Monday, January 27, 2014

NYT: A Lawyer and Partner, and Also Bankrupt

By James B. Stewart

Anyone who wonders why law school applications are plunging and there’s
widespread malaise in many big law firms might consider the case of Gregory M.
Owens.

The silver-haired, distinguished-looking Mr. Owens would seem the
embodiment of a successful Wall Street lawyer. A graduate of Denison University
and Vanderbilt Law School, Mr. Owens moved to New York City and was named a
partner at the then old-line law firm of Dewey, Ballantine, Bushby, Palmer &
Wood, and after a merger, at Dewey & LeBoeuf.

Today, Mr. Owens, 55, is a partner at an even more eminent global law firm,
White & Case. A partnership there or any of the major firms collectively known as
“Big Law” was long regarded as the brass ring of the profession, a virtual
guarantee of lifelong prosperity and job security.

But on New Year’s Eve, Mr. Owens filed for personal bankruptcy.

According to his petition, he had $400 in his checking account and $400 in
savings. He lives in a rental apartment at 151st Street and Broadway. He owns
clothing he estimated was worth $900 and his only jewelry is a Concord watch,
which he described as “broken.”

Mr. Owens is an extreme but vivid illustration of the economic factors roiling
the legal profession, although his straits are in some ways unique to his personal
situation.

The bulk of his potential liabilities stem from claims related to the collapse of
Dewey & LeBoeuf, which filed for bankruptcy protection in 2012. Even stripping
those away, his financial circumstances seem dire. Legal fees from a divorce
depleted his savings and resulted in a settlement under which he pays his former
wife a steep $10,517 a month in alimony and support for their 11-year-old son.

But in other ways, Mr. Owens’s situation is all too emblematic of pressures
facing many partners at big law firms. After Dewey & LeBoeuf collapsed, Mr.
Owens seemingly landed on his feet as a partner at White & Case. But he was a full
equity partner at Dewey, Ballantine and Dewey & LeBoeuf. At White & Case, he
was demoted to nonequity or “service” partner — a practice now so widespread it
has a name, “de-equitization.”

Nonequity partners like Mr. Owens are not really partners, but employees,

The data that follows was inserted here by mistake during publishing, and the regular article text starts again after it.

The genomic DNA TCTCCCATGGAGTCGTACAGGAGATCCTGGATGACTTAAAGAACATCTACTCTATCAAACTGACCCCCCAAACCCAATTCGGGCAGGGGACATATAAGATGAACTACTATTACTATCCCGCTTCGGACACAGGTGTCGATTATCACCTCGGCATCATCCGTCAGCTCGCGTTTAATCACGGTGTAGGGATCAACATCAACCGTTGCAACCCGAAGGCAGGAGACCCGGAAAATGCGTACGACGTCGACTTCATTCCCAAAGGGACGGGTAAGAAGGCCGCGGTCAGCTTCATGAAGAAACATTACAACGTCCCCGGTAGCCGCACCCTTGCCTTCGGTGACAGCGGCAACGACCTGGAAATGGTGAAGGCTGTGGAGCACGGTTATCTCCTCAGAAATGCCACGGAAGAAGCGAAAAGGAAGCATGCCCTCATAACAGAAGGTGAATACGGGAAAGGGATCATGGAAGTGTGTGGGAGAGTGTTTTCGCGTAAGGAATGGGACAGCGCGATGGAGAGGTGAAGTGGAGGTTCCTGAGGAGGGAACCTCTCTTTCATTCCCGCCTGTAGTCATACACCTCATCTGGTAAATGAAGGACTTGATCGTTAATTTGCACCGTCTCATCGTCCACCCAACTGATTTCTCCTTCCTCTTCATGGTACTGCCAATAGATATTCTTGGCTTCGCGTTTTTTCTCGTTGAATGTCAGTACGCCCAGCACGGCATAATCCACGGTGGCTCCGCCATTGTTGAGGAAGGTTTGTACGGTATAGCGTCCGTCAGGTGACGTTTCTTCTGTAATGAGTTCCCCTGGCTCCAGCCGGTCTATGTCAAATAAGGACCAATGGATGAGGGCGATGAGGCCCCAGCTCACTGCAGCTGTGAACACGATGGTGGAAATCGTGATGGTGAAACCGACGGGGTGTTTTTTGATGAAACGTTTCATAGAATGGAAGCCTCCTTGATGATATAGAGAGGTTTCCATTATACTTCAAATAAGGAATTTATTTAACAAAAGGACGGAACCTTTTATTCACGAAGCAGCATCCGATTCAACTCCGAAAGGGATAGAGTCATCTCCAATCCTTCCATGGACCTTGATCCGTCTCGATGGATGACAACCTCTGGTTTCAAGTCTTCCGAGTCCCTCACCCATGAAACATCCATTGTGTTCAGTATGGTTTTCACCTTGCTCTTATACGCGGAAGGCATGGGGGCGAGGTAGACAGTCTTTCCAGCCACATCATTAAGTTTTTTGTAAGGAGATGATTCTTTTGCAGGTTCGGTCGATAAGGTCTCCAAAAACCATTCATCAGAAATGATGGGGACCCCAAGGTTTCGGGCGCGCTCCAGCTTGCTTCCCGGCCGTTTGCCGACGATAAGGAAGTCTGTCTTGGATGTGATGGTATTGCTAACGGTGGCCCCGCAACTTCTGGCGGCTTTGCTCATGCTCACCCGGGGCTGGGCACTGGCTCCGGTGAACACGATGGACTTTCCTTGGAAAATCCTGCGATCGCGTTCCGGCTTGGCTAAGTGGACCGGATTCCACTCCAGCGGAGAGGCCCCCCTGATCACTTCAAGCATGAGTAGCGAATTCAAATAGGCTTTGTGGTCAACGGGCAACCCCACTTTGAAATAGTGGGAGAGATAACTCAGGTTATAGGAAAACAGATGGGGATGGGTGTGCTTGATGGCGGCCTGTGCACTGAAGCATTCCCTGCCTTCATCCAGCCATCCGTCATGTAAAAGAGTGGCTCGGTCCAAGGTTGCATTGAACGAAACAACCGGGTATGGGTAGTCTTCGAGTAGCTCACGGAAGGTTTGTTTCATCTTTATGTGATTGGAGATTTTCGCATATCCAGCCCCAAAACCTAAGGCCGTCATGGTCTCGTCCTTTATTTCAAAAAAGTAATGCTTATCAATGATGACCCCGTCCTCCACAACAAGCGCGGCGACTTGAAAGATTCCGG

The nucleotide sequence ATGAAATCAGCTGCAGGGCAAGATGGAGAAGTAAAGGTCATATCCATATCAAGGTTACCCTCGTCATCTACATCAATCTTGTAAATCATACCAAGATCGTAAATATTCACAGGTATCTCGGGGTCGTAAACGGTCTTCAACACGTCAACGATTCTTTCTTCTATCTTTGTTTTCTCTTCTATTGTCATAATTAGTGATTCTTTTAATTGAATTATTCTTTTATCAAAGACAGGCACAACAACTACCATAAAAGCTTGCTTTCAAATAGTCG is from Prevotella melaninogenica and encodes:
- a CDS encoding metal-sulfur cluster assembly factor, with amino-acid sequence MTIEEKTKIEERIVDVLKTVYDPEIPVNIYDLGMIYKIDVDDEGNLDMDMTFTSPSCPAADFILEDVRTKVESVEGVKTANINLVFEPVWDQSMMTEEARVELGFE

since they do not share the risks and rewards of the firm’s practice. Service
partners typically have no clients they can claim as their own and depend on
rainmakers to feed them. In Mr. Owens’s case, his mentor and protector has long
been Morton A. Pierce, a noted mergers and acquisitions specialist and prodigious
rainmaker whom Mr. Owens followed from the former Reid & Priest to Dewey,
Ballantine to Dewey & LeBoeuf and then to White & Case.

“It’s sad to hear about this fellow, but he’s not alone in being in jeopardy,”
said Thomas S. Clay, an expert on law firm management and a principal at the
consulting firm Altman Weil, which advises many large law firms. “For the past 40
years, you could just be a partner in a firm, do good work, coast, keep your nose
clean, and you’d have a very nice career. That’s gone.”

Mr. Clay noted that there was a looming glut of service partners at major
firms. At the end of 2012, he said, 84 percent of the largest 200 law firms, as
ranked by the trade publication American Lawyer, had a class of nonequity or
service partners, 20 percent more than in 2000. And the number of nonequity
partners has swelled because firms have been reluctant to confront the reality that,
in many cases, “they’re not economically viable,” Mr. Clay said.

Scott A. Westfahl, professor of practice and director of executive education at
Harvard Law School, agreed that service partners faced mounting pressures.
“Service partners need a deep expertise that’s hard to find anywhere else,” he said.